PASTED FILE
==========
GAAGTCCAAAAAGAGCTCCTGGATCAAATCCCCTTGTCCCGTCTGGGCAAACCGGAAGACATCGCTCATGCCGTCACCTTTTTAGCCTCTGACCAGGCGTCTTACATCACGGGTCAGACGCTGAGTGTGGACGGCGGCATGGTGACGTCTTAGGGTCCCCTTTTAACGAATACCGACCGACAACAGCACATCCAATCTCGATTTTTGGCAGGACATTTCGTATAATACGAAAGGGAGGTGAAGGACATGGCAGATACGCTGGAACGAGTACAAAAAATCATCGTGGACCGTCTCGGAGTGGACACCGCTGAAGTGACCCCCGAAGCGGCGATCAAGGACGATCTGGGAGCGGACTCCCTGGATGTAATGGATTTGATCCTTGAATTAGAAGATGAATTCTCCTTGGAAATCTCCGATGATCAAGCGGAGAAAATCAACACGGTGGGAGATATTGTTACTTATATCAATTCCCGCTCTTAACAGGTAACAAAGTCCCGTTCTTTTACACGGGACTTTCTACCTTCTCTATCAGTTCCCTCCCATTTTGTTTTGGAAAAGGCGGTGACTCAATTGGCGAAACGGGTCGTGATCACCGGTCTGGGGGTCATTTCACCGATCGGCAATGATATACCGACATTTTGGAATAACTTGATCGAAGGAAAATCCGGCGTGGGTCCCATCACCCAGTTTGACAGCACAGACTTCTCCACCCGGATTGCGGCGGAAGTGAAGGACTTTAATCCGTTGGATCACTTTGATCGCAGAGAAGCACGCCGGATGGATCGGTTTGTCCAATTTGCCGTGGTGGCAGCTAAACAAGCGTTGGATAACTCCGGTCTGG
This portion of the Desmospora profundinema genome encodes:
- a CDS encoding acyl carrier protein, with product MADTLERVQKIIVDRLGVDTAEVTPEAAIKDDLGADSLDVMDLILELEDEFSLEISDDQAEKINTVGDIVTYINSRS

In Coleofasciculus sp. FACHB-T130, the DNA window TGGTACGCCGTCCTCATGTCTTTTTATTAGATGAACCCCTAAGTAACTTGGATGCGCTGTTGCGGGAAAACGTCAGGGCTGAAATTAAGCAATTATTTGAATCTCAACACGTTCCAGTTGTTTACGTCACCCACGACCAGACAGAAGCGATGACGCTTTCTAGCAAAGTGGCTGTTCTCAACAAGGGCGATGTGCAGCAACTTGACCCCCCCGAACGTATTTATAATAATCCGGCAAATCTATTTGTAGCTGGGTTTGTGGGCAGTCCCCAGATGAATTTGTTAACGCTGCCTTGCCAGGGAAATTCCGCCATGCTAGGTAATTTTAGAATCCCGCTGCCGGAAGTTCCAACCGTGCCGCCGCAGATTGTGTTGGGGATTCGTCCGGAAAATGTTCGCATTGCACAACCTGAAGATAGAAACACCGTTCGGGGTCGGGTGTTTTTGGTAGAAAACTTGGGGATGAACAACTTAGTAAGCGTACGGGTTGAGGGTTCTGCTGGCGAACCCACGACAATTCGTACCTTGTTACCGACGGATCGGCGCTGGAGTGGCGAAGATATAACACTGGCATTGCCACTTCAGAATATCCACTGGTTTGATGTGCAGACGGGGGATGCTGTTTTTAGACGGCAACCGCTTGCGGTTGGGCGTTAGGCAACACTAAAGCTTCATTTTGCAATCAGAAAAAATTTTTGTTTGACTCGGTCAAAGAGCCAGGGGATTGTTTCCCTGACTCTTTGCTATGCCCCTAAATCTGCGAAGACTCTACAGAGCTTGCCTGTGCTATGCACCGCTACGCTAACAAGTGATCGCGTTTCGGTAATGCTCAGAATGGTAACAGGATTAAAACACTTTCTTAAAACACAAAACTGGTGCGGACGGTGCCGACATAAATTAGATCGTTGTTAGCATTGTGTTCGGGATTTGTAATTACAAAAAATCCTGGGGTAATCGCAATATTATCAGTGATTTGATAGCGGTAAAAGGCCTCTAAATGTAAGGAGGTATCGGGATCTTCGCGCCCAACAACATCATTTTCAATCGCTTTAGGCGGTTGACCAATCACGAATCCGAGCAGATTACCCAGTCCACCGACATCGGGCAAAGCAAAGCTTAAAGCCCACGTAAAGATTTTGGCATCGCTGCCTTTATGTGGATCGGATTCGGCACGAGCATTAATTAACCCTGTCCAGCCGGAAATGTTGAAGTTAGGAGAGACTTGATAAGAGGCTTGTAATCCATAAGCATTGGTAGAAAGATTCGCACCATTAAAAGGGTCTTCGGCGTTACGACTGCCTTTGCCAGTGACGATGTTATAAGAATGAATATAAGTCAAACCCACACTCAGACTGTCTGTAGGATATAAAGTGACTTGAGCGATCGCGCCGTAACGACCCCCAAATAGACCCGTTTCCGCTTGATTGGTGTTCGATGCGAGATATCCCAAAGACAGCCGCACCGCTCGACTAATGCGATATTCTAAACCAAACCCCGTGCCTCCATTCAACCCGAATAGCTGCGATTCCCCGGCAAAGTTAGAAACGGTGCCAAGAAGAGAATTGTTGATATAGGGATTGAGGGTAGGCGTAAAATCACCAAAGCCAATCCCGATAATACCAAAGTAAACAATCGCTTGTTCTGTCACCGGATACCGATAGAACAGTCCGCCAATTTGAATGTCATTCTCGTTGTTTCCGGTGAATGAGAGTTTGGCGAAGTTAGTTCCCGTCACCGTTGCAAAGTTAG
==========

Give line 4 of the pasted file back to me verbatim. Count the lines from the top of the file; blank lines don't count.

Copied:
In Coleofasciculus sp. FACHB-T130, the DNA window TGGTACGCCGTCCTCATGTCTTTTTATTAGATGAACCCCTAAGTAACTTGGATGCGCTGTTGCGGGAAAACGTCAGGGCTGAAATTAAGCAATTATTTGAATCTCAACACGTTCCAGTTGTTTACGTCACCCACGACCAGACAGAAGCGATGACGCTTTCTAGCAAAGTGGCTGTTCTCAACAAGGGCGATGTGCAGCAACTTGACCCCCCCGAACGTATTTATAATAATCCGGCAAATCTATTTGTAGCTGGGTTTGTGGGCAGTCCCCAGATGAATTTGTTAACGCTGCCTTGCCAGGGAAATTCCGCCATGCTAGGTAATTTTAGAATCCCGCTGCCGGAAGTTCCAACCGTGCCGCCGCAGATTGTGTTGGGGATTCGTCCGGAAAATGTTCGCATTGCACAACCTGAAGATAGAAACACCGTTCGGGGTCGGGTGTTTTTGGTAGAAAACTTGGGGATGAACAACTTAGTAAGCGTACGGGTTGAGGGTTCTGCTGGCGAACCCACGACAATTCGTACCTTGTTACCGACGGATCGGCGCTGGAGTGGCGAAGATATAACACTGGCATTGCCACTTCAGAATATCCACTGGTTTGATGTGCAGACGGGGGATGCTGTTTTTAGACGGCAACCGCTTGCGGTTGGGCGTTAGGCAACACTAAAGCTTCATTTTGCAATCAGAAAAAATTTTTGTTTGACTCGGTCAAAGAGCCAGGGGATTGTTTCCCTGACTCTTTGCTATGCCCCTAAATCTGCGAAGACTCTACAGAGCTTGCCTGTGCTATGCACCGCTACGCTAACAAGTGATCGCGTTTCGGTAATGCTCAGAATGGTAACAGGATTAAAACACTTTCTTAAAACACAAAACTGGTGCGGACGGTGCCGACATAAATTAGATCGTTGTTAGCATTGTGTTCGGGATTTGTAATTACAAAAAATCCTGGGGTAATCGCAATATTATCAGTGATTTGATAGCGGTAAAAGGCCTCTAAATGTAAGGAGGTATCGGGATCTTCGCGCCCAACAACATCATTTTCAATCGCTTTAGGCGGTTGACCAATCACGAATCCGAGCAGATTACCCAGTCCACCGACATCGGGCAAAGCAAAGCTTAAAGCCCACGTAAAGATTTTGGCATCGCTGCCTTTATGTGGATCGGATTCGGCACGAGCATTAATTAACCCTGTCCAGCCGGAAATGTTGAAGTTAGGAGAGACTTGATAAGAGGCTTGTAATCCATAAGCATTGGTAGAAAGATTCGCACCATTAAAAGGGTCTTCGGCGTTACGACTGCCTTTGCCAGTGACGATGTTATAAGAATGAATATAAGTCAAACCCACACTCAGACTGTCTGTAGGATATAAAGTGACTTGAGCGATCGCGCCGTAACGACCCCCAAATAGACCCGTTTCCGCTTGATTGGTGTTCGATGCGAGATATCCCAAAGACAGCCGCACCGCTCGACTAATGCGATATTCTAAACCAAACCCCGTGCCTCCATTCAACCCGAATAGCTGCGATTCCCCGGCAAAGTTAGAAACGGTGCCAAGAAGAGAATTGTTGATATAGGGATTGAGGGTAGGCGTAAAATCACCAAAGCCAATCCCGATAATACCAAAGTAAACAATCGCTTGTTCTGTCACCGGATACCGATAGAACAGTCCGCCAATTTGAATGTCATTCTCGTTGTTTCCGGTGAATGAGAGTTTGGCGAAGTTAGTTCCCGTCACCGTTGCAAAGTTAG